Additionally, Moringa is considered a galactagogue. This means taking it will help boost your milk supply. It’s highly recommended for pregnant and nursing mothers as well as young children.
Red raspberry is a herb associated with uterine toning and pelvic muscles. It’s known to reduce excessive bleeding and assist with wound healing.
Red Raspberry is rich in nutrients and minerals, including vitamins C and B, potassium, iron, zinc, and magnesium.
Additionally, these herbs contain polyphenols like tannins and flavonoids, which act as antioxidants in your body and can help protect cells from damage.
Chamomile tea is widely known for its calming effect. Thus, people use it as sleep therapy. This herb, however, consists of traces of minerals and vitamins like potassium, calcium, and folate.
Additionally, Chamomile herb contains bioactive phytochemicals like flavonoids which acts as antioxidants.
Nettle tea contains various nutrients like calcium, magnesium, zinc, iron, and B vitamins. These nutrients and vitamins can help in healing your postpartum body.
Historically, Romans used this herb to treat arthritis and lower back pain. Today, One study suggests that medicines containing stinging nettle extract can reduce excessive bleeding. Similarly, nettle tea can aid wound healing and act as a mild diuretic and laxative.
Postnatal Care: 10 Common Health Issues You May Experience in Your First Six Weeks After Childbirth
7. Incorporate Breastfeeding Probiotics
Probiotics are living microorganisms with health benefits to your body. One study that sought to establish the benefits of administering probiotics in pregnancy and breastfeeding women concluded that;
Probiotics are safe to use and can increase the immunoprotective potential of breast milk. When consumed regularly, these probiotics may protect against atopic eczema in babies during the first two years of life.
According to research published in Harvard Health publishing probiotics can boost mood and cognitive functions, leaving you energized all day long.
Taking breastfeeding probiotics can help you cope with motherhood stress and relieve chronic fatigue symptoms.
Also, not only do these probiotics help to repair your gut and reduce stomach inflammation, but they can also guard against breast infections like mastitis.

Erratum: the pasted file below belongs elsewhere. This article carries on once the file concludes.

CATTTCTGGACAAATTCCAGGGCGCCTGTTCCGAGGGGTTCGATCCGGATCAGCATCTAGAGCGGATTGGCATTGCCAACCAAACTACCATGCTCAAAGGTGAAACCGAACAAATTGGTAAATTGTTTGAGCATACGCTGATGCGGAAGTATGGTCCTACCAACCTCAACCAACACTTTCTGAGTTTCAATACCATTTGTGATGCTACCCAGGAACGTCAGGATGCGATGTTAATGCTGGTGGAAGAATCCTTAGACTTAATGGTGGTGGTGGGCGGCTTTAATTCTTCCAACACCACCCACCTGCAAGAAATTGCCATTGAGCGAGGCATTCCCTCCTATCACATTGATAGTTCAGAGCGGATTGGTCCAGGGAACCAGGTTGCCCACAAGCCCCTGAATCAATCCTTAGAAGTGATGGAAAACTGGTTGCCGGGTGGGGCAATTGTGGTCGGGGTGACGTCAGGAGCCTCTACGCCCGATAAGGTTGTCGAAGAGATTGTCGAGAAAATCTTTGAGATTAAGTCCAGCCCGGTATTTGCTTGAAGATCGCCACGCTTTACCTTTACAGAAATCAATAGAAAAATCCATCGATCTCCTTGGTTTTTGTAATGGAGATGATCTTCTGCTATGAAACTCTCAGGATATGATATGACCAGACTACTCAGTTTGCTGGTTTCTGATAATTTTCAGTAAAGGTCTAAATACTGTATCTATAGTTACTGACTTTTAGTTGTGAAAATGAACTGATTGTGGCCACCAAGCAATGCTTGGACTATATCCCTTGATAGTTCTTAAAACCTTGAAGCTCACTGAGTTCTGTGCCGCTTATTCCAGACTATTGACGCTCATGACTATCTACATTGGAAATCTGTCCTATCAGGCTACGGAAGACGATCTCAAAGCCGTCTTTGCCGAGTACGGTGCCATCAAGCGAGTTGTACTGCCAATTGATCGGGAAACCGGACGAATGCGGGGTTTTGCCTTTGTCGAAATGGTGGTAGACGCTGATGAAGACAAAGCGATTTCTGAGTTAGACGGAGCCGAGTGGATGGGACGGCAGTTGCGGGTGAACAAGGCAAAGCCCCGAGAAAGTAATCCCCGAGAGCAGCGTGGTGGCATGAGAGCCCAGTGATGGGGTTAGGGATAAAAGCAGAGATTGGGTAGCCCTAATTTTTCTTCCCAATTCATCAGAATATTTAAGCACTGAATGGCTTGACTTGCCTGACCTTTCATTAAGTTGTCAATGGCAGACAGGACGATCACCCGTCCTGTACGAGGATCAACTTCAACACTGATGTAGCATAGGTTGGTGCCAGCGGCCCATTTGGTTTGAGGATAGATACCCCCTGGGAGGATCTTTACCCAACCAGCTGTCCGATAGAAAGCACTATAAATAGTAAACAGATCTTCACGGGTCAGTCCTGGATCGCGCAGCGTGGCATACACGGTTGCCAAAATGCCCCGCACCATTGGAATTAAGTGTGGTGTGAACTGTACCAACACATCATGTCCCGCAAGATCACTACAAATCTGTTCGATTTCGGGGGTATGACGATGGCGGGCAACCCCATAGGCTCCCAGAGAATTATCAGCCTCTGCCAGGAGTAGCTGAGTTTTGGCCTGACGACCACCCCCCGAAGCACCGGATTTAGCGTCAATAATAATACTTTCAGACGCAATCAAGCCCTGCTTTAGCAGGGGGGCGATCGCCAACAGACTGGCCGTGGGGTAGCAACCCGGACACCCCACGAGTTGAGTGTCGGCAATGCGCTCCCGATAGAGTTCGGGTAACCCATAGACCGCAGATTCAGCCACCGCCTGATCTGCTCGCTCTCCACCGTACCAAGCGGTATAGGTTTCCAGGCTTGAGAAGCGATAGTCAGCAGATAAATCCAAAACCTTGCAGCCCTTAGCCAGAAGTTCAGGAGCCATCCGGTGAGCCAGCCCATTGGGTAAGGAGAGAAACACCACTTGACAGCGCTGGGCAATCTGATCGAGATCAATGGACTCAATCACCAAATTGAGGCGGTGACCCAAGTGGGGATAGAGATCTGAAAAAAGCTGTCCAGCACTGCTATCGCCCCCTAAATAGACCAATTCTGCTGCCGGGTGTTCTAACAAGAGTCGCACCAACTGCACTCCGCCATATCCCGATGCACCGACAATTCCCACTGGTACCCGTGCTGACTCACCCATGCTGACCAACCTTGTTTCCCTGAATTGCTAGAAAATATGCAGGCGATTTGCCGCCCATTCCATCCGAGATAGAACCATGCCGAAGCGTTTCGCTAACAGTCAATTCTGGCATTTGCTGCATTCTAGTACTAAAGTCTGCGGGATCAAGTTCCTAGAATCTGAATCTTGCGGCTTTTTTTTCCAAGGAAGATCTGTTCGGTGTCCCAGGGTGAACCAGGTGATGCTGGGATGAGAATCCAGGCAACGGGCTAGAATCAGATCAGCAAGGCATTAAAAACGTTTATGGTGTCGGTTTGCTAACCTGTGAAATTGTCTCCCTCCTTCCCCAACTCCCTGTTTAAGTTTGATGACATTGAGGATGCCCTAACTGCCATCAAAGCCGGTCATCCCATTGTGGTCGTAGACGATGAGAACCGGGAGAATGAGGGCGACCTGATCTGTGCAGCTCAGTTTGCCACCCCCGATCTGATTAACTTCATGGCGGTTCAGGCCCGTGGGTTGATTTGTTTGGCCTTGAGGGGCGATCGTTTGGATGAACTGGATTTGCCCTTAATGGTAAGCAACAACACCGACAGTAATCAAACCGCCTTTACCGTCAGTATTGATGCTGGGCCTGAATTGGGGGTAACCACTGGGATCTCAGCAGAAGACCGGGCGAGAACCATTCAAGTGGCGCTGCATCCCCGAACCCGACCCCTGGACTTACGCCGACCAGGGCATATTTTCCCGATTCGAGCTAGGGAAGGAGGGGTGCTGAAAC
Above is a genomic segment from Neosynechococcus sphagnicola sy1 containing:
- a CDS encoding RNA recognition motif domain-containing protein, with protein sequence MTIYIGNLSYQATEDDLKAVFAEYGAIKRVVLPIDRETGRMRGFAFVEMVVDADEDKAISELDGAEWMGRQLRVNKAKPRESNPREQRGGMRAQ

8. Hot Water Baths
Since the time memorial, many communities have traditionally used hot water baths to help women heal faster after childbirth.
Heat therapy enhances blood flow and fosters relaxation by lessening joint stiffness or muscle spasms.
If you had a vaginal delivery, you would go through a series of whole-body hot water baths for a few days. This can be accompanied by organic oil massaging to help with body relaxation and moisturization.
Studies have also come on board to determine the effectiveness of hot water baths in relieving postpartum fatigue.
For instance, research on the effect of hot water baths on mothers in Indonesia proved that hot water therapy provided numerously healthy benefits for postpartum women.
According to this study, new mothers experience excellent relaxation and increased oxygen uptake after a bath. Additionally, they were found to have increased concentration and felt better in their reproductive organs.
Additionally, a 2017 study that sought to establish the efficacy of warm showers in relieving postpartum fatigue had a positive outcome.
The study shows that postpartum women who took warm showers experienced improvements in postpartum fatigue compared to postpartum women who did not take warm showers.
Based on this finding, you may think of having warm showers or hot water therapy at least once in a while to help beat your postpartum fatigue.